The French Socialist Party (PS) is currently choosing what direction to take, with elections next week for a new national secretary, who will lead the party after its heavy electoral losses last year.
The PS finished last amongst the major parties in parliamentary elections, with 7.4 per cent of the vote, losing 250 of its 280 MPs.
On Thursday evening the four candidates for national secretary took part in a televised debate.
The main question for them and their party, according to analyst Philippe Marlière, is what attitude they should have to Macron's government.
“The big issue is what kind of opposition to Macron, if there is to be any opposition at all,” Marlière, a professor of French and European politics at University College London, told RFI. “Because for some candidates, it’s not clear whether there should be an opposition to [Macron’s] policies.”
The candidates include former agriculture minister and government spokesman Stéphane Le Foll, who is perhaps the most likely to be willing to work with Macron.
Leftist MEP Emmanuel Maurel, is pushing for a closer alliance with Jean-Luc Mélenchon and his hard-left France Unbowed movement, which gained ground in the last election.
Then there are two candidates who are firmly in the middle of the road: Olivier Faure, who heads the Socialist group in parliament, and MP Luc Carvounas, who talked of unity during the debate:
“I want the leaders of the left to stand up and come together,” he said, calling for a “rainbow of the left” made up of all those who share the same vision of society. “If the Socialist Party doesn’t unify, who will?”
Longer inteview with Philippe Marliere:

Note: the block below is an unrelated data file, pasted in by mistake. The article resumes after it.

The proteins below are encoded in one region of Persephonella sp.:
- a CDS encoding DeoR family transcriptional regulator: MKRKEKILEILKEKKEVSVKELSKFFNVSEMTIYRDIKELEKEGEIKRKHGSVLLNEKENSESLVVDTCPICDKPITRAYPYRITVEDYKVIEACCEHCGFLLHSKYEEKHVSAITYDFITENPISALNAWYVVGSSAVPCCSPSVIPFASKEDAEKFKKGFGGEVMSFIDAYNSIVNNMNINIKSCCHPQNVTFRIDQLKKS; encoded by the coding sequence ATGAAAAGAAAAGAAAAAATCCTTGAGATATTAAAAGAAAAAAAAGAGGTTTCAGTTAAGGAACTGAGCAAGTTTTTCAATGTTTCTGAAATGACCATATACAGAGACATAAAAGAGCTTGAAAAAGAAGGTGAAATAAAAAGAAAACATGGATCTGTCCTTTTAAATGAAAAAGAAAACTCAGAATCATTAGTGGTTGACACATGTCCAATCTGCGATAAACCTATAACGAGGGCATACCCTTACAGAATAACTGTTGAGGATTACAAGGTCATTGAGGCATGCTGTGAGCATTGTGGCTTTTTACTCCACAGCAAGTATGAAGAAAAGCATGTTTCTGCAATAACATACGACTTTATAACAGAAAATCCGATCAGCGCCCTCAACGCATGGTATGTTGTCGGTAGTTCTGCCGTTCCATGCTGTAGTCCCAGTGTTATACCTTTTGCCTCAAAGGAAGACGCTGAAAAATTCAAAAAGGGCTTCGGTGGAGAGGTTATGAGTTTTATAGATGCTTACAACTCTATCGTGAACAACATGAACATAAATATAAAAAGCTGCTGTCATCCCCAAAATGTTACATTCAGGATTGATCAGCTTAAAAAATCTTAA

What's left of the Socialists?
The direction of the party will be decided by a vote of party members next week.
The PS estimates about 30,000 members have remained, despite massive defections to Macron’s Republic on the Move party and to France Unbowed.
“There’s still a historical connection when it comes to the brand, the party name, though it’s been tarnished,” says Marlière, to explain their continued loyalty.
There are also a certain number of voters on the left who find Mélenchon and France Unbowed too radical.
Plus there are still Socialist strongholds in French local government.
“The party faithful, in my mind, are people who have connections, locally, with what’s left of the last Socialist bastions - and there are still some, to be fair," Marlière comments. "That’s where you’ll find the members now. People who have a connection with, if not personal vested interest in, making sure the party doesn’t disappear altogether.”
European decline of the centre-left
The French Socialists are not the only social democrats in trouble.
Centre-left parties all over Europe have seen massive defections in recent years.
This week in Italy the ruling Democratic Party came in third place in parliamentary elections, with 23 percent of the vote, behind the right wing and the anti-establishment Five Star Movement.
And Germany’s Social Democrats saw their lowest score since 1949 in elections in September. The party has lost more than half of its voters in the last 15 years and is currently working on a deal to enter a coalition with Angela Merkel’s conservatives.
Marlière says centre-left parties have failed to retain supporters because they did not deliver on their promises: “What made social democracy attractive is that it offered a compromise between market capitalism and some kind of social reforms and regulation of it. And the story of social democracy of the last 30 years is that it has increasingly espoused market capitalism and neoliberalism and has been less and less effective in delivering policies that protect people.”
Centre-left parties must now redefine themselves, if they can. And it might take a while to find out if they still have a role to play in modern politics.